2021 January 8
Bluehost is a beginner and WordPress focused company. They offer a lot of freebies to newcomers, decent performance, and great customer support.
stands for “superb”. This provider is amongst the best in the market
stands for “superb”. This provider is amongst the best in the market
SPEED — 270ms
Above average speed with high reliability score
UPTIME — 99.99%
Great, Bluehost will keep your site online the majority of time
PRICING — 8.0/10
Affordable prices with plans suited for beginners
Bluehost, Bluehost, and Bluehost again. You've probably seen like 100 other Bluehost reviews before, all recommending the provider. Like they are the holy grail of web hosting.
But are they?
That’s another article, namely, Bluehost review, that’s on the way to find that out.
Oh, not again!
No, but seriously. In this review, I’m going to cover everything there’s to know about Bluehost. Pricing, interface, features, performance, support, flaws, and everything else in between.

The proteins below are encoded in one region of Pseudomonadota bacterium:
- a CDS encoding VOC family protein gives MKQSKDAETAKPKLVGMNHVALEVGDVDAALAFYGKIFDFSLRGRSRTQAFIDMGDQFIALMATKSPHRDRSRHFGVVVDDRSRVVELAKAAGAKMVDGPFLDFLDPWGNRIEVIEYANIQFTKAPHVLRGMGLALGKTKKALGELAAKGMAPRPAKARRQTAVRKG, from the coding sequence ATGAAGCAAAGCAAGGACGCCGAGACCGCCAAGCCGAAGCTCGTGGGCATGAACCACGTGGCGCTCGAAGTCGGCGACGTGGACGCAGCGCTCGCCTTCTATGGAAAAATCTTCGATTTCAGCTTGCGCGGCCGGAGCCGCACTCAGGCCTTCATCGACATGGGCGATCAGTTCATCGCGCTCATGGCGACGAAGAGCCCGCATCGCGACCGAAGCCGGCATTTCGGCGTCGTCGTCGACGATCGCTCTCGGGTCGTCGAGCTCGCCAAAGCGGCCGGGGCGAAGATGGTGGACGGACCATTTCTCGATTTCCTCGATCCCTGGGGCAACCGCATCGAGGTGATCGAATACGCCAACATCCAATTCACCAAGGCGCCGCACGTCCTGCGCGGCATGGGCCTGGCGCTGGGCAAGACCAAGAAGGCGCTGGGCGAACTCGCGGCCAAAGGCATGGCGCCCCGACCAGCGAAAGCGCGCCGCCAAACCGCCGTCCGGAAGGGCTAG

Let’s find out if this heavily marketed provider deserves a purchase.
Bluehost is among the cheaper web hosting providers with prices starting at $2.95 a month. In comparison, other reliable companies like Hostinger have plans under $1 and there are choices like SiteGround that have more expensive entry plans starting at $7 a month. So, Bluehost is a nice middle ground between the 2.
Bluehost will give you a free domain and an SSL certificate with each of their plan. This makes it a very good option for beginners.
Bluehost’s shared hosting plans range from completely beginner-suited options to business-ready solutions. That doesn’t make it much clearer whether it’s actually a good option.
So let’s break it down.
In general, Bluehost targets beginners that have never used hosting before. For that, it has a variety of tools that help newcomers. But not all plans are created equally.